Avid Award for Best Editing in an Australian Short Film:

SENGATAN, dir. Frank Magree


Based on true events. An Australian traveler finds himself caught up in the darker corners of of Indonesia.

Miller Australia Award for Best Cinematography in an Australian Short Film:

IN A CANE FIELD, dir. Emily Avila


In a beachside tourist town, the body of a fifteen- year-old girl is found in a cane field. Her murder is a mystery that envelops the community as those close to the girl grapple with death, in all its senselessness.

Flickerup Awards:

SAE Qantm FlickerUp Award for Best High School Short Film:

BUMPS, dir. Austin Rosier, Maddison Green, Alyssa Byrnes, Jake Roberts


This short film depicts how a blind boy with an ability to paint “sees” the world differently to others. He is able to show his friend how the world around us is viewed differently through touch and feel rather than sight. His friend in turn, gains a greater appreciation and value for both him and the wider world. She too has a talent, (dance) which she seeks to share with him

Yoram Gross FlickerUp Award for Best High School Short Animation:

THE DAY THEY MET CLIVE, dir. Aloko Myles

Avid FlickerUp Award for Best Editing in a High School Short Film:



Dave Payne has a passion – he is a Temporary Tattoo Artist. When he becomes aware of a temporary tattoo competition, he and his assistant Lenny practise their skills on some interesting clients before the big day. When that day comes, however, all does not go according to plan…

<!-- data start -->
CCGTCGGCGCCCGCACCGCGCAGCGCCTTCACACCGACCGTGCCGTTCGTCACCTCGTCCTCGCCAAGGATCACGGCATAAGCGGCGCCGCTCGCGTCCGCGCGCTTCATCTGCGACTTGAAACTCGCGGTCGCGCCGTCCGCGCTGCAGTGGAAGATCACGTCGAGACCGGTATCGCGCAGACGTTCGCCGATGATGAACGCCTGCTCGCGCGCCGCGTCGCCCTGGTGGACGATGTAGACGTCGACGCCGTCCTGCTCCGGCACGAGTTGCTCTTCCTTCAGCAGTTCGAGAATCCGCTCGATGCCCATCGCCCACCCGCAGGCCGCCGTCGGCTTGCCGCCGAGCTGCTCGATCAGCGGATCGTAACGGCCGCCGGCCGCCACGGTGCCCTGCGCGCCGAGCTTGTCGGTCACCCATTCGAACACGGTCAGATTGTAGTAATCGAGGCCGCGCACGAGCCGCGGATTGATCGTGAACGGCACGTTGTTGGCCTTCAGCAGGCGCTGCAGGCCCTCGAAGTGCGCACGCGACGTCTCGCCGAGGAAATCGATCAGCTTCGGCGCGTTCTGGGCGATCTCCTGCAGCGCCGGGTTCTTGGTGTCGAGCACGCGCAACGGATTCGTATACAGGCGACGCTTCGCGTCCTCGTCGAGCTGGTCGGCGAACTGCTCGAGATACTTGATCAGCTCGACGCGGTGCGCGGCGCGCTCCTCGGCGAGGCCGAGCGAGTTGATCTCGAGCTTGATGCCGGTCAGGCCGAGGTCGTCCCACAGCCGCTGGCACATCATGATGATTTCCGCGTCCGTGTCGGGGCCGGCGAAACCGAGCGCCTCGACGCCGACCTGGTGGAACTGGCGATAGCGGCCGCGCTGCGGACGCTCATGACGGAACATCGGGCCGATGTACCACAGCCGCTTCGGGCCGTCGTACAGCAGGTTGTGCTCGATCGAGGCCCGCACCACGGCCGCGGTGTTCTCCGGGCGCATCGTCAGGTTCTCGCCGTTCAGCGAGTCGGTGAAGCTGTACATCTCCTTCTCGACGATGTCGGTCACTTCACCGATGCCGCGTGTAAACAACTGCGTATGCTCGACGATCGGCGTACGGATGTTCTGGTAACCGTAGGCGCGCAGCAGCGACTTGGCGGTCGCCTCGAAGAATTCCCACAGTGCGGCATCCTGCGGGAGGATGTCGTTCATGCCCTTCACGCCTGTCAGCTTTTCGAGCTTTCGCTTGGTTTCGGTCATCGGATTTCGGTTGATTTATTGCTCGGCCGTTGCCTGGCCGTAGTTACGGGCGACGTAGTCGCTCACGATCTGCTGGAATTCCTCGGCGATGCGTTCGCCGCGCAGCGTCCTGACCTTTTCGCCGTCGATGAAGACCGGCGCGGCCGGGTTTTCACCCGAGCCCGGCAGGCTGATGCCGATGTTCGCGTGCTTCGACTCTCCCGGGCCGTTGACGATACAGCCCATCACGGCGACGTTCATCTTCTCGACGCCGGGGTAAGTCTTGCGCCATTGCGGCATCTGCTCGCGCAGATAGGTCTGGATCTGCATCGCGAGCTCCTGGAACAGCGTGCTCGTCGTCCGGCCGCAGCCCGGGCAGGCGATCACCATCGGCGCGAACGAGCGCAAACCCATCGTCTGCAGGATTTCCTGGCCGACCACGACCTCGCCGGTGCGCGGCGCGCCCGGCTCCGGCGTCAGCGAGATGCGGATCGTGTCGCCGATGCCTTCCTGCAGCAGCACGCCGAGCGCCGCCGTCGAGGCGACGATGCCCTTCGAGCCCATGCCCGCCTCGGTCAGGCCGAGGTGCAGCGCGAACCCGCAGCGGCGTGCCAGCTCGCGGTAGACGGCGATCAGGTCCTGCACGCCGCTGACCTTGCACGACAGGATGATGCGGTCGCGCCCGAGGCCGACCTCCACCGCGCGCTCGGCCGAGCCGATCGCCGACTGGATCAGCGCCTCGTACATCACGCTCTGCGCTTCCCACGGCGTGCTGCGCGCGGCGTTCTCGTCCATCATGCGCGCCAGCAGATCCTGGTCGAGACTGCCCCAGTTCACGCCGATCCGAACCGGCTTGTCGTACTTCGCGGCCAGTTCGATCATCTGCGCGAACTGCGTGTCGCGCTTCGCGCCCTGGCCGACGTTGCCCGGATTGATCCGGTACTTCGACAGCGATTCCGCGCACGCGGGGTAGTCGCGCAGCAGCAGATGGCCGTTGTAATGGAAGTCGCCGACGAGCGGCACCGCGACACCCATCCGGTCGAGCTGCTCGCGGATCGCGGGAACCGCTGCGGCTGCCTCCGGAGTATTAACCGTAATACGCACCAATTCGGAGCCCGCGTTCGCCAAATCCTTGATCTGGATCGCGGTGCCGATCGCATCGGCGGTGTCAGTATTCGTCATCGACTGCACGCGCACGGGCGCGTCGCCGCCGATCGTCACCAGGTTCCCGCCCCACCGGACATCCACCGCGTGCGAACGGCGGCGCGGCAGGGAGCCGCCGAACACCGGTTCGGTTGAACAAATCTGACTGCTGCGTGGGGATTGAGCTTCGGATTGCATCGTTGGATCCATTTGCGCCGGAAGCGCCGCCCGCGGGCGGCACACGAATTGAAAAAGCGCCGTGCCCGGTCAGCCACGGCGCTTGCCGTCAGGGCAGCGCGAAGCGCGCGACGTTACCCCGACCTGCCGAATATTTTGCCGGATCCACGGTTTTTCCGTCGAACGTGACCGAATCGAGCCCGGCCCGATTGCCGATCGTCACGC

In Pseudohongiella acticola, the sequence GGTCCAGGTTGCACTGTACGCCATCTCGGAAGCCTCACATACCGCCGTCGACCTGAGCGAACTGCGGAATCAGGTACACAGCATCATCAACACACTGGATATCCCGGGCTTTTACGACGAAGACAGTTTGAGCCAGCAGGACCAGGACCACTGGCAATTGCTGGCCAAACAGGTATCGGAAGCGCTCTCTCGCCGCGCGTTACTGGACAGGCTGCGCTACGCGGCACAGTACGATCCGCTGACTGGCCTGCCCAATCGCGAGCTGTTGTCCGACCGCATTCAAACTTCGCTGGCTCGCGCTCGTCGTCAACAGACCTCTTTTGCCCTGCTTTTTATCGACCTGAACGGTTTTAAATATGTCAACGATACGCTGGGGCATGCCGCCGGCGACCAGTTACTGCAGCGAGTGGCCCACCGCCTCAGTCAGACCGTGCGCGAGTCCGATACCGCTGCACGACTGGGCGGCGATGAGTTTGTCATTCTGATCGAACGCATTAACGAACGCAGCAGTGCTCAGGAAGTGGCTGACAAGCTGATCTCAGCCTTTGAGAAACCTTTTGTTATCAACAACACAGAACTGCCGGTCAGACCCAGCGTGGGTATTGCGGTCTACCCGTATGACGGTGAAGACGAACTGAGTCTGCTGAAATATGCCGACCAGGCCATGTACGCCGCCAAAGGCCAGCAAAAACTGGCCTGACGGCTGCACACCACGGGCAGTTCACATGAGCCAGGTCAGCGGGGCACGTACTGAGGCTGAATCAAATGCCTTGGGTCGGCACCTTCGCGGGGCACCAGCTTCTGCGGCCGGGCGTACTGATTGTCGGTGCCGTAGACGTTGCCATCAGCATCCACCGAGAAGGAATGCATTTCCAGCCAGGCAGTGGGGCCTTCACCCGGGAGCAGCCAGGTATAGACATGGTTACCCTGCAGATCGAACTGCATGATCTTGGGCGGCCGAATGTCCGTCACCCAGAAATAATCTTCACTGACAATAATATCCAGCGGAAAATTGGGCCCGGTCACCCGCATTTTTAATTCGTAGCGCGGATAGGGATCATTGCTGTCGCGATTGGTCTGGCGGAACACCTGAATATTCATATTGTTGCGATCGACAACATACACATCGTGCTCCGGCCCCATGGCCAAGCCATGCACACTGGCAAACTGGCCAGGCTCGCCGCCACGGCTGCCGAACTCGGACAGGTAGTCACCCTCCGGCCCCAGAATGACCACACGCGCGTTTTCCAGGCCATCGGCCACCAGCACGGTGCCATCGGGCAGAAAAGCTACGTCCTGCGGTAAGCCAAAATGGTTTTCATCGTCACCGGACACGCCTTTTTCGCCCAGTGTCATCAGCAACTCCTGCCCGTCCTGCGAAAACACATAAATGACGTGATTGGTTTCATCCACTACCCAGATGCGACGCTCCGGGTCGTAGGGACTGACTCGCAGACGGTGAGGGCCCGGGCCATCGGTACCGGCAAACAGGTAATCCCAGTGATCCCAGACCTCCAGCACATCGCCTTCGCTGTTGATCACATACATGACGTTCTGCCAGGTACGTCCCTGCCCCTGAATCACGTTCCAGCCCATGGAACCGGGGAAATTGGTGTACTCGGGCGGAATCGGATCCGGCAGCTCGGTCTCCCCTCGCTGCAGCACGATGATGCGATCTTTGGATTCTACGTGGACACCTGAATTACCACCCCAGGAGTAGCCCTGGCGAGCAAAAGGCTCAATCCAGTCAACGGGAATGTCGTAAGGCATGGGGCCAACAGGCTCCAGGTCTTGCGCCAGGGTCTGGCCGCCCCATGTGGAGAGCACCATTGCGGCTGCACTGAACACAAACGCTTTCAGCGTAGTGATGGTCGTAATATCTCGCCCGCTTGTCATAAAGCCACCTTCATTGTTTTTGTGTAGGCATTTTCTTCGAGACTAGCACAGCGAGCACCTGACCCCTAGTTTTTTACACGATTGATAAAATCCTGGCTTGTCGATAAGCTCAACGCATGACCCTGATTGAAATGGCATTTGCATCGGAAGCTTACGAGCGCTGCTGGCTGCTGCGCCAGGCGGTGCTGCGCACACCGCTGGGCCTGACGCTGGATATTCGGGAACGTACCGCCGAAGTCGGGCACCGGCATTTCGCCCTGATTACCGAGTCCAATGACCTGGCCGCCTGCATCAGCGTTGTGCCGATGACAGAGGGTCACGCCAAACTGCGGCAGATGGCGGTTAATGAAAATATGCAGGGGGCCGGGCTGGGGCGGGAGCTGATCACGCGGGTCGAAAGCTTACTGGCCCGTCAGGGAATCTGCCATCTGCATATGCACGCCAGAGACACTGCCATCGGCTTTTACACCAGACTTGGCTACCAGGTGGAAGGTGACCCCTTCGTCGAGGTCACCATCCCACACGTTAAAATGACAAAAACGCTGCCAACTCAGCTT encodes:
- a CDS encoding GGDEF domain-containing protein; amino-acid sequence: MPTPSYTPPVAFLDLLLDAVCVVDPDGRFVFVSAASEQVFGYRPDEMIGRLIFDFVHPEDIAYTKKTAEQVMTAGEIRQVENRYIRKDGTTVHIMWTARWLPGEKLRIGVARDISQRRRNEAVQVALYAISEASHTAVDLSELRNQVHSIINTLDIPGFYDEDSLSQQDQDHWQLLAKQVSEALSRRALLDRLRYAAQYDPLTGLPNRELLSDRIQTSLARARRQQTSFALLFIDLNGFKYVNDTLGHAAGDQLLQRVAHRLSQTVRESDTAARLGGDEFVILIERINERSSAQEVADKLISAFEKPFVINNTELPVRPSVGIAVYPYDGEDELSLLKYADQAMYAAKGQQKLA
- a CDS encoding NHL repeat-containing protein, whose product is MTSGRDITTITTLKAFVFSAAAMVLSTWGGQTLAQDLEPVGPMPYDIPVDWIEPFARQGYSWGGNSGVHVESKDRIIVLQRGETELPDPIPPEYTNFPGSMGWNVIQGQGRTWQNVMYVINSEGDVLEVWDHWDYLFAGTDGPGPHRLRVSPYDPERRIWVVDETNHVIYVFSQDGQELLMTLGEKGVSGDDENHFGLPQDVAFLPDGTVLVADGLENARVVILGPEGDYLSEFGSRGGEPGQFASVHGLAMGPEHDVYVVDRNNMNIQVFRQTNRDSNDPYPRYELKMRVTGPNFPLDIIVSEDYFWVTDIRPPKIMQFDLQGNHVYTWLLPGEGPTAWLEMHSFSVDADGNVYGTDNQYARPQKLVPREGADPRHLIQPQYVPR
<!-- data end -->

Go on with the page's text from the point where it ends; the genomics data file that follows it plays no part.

Parker’s Organic Juices FlickerUp Award for Best Primary School Short Film:

GRANDMA’S GIFT, dir. Kinae Edwards

Jasmine Hanson’s Grandma is very special. They do lots of different things together. On the shelf in Grandma’s apartment sits a pink dotted box whose contents had remained a mystery to Jasmine. Will Jasmine ever find out what is inside box?


JOURNEY, dir. Radheya Jegatheva


An astronaut finds himself lost in space, and he soon comes across another in a similar predicament. They then join forces and journey across the universe in an attempt to ‘Find Home’

PANTS ON FIRE, dir. Daniel Bil

A documentary exploring the sociology and psychology of lying, as well as the tips and tricks to spotting a liar in the act.

HOMEWARD BOUND, dir. Miles Gibson


Based on a true story, in October of 1917 a young soldier becomes trapped in the notoriously treacherous mud of the Battle of Passchendaele. As he attempts to escape his tragic fate, the young soldier relives moments from his short life in a vain attempt to reforge the choices that had bought him there.

Andrew Wilkin

Andrew Wilkin is the Client and Community Support Coordinator at FFL. His editorial background has involved working at unlike. His film experience has included a position at moviepilot. Reach him at